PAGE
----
Seven Cyber Risk Stakeholders and Why They Matter
Imagine you’re the CFO at a firm involved in sensitive M&A discussions with your bankers and you receive an email asking for a small bit of non-public information on your company, the kind you’ve passed on before. You send the information — and later find you were the victim of a sophisticated cyber-attack.
Now imagine you’re in charge of operations at a manufacturing facility. Out of the blue, your employees report that they have lost control of key systems. It’s impossible to shut down a blast furnace correctly, endangering the safety of employees and others and threatening massive damage. You, too, have been the subject of a cyber-attack.
These events underscore the new reality in cyber risk management: It is no longer just an IT issue. Everyone — from individual employees to risk managers to your board of directors — now has a stake in managing cyber risk comprehensively, across the enterprise.
Following are seven key stakeholders to consider as you look at your cyber risk management strategy:
- Risk manager: Risk managers can ensure various stakeholders are connected in terms of assessing, managing, and responding to cyber threats. Understanding the evolving cyber insurance market and overall risk finance options is also important.
- CFO: Concerns range from the potential costs of a cyber event and what the impact could be on the bottom line to the security of the office’s sensitive information.
- CEO/Board of Directors: Accountable for overall business and company performance, they have a fiduciary duty to assess and manage cyber risk. Regulators, including the Securities and Exchange Commission and Federal Trade Commission, have made clear they expect companies’ top leadership to be engaged on the issue.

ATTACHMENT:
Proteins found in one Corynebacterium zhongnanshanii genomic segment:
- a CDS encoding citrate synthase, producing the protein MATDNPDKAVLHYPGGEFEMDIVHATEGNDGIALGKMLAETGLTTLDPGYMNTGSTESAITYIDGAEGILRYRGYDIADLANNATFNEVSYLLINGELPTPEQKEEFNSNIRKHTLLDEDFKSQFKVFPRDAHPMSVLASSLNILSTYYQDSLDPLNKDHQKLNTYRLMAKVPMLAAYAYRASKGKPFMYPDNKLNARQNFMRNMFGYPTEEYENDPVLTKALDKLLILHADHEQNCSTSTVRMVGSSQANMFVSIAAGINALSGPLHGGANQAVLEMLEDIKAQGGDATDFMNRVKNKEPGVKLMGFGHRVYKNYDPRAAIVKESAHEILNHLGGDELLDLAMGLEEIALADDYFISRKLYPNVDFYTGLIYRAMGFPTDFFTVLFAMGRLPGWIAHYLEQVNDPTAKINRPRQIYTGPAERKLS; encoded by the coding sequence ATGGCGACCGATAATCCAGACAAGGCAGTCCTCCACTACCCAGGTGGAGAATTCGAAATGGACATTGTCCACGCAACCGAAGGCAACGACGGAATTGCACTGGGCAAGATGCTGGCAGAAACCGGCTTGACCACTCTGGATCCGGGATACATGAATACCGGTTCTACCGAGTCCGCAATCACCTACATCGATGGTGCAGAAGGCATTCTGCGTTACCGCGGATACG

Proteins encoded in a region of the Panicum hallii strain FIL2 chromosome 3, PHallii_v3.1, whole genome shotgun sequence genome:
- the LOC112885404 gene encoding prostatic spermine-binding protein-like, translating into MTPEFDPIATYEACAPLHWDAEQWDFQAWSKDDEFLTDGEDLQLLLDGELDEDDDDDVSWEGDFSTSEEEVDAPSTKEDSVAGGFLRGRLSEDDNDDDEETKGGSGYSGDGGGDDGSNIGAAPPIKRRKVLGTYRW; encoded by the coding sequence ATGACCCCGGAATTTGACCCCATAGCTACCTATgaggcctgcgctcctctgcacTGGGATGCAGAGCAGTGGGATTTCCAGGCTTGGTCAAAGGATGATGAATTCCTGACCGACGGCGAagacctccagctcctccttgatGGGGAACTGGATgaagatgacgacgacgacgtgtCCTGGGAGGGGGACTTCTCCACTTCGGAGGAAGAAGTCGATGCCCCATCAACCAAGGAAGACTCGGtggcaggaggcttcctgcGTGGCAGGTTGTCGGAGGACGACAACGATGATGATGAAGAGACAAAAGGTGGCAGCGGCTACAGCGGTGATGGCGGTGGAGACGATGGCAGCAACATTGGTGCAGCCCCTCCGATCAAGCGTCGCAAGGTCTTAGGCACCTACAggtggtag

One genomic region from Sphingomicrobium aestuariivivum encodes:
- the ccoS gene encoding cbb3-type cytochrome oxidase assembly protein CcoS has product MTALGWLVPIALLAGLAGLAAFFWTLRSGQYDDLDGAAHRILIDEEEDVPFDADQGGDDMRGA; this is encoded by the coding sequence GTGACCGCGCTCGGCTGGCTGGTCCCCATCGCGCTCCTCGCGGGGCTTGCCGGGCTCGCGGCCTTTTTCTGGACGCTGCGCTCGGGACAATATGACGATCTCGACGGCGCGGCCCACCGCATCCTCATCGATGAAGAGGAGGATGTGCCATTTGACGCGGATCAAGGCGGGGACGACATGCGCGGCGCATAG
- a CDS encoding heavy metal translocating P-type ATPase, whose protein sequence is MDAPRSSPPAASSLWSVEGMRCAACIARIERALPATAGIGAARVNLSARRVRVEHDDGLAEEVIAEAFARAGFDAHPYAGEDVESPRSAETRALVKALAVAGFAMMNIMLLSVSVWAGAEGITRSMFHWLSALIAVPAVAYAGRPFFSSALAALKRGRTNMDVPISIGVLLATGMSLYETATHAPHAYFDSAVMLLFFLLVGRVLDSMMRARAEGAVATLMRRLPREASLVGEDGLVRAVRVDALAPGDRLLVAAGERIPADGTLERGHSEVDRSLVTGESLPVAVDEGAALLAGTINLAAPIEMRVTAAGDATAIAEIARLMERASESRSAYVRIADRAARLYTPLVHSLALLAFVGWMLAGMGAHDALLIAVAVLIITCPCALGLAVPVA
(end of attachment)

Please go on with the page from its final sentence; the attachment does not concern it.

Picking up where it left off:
- Legal/Compliance: As regulations around cyber develop, legal and compliance roles become increasingly important in keeping other stakeholders informed and engaged. And, if a cyber incident occurs, lawsuits often follow within hours.
- Operations: Maintaining daily operations, business processes, and workplace stability is critical during a cyber event.
- Human Resources/Employees: Simple errors — or deliberate actions — by employees can lead to costly cyber incidents. Training on best practices is critical, especially with the rise in sophisticated “spear phishing” attacks targeting specific employees.
- Customers/Suppliers: Interactions with customers and vendors can open you up to an attack. You need to understand the protections they have in place so they don’t become the weak point in your cyber defenses.
Protecting your organization’s data and individuals’ privacy is becoming more difficult by the day. Successful cyber-defense strategies are comprehensive and multi-pronged. A critical component requires understanding and defining the roles and responsibilities of all key stakeholders.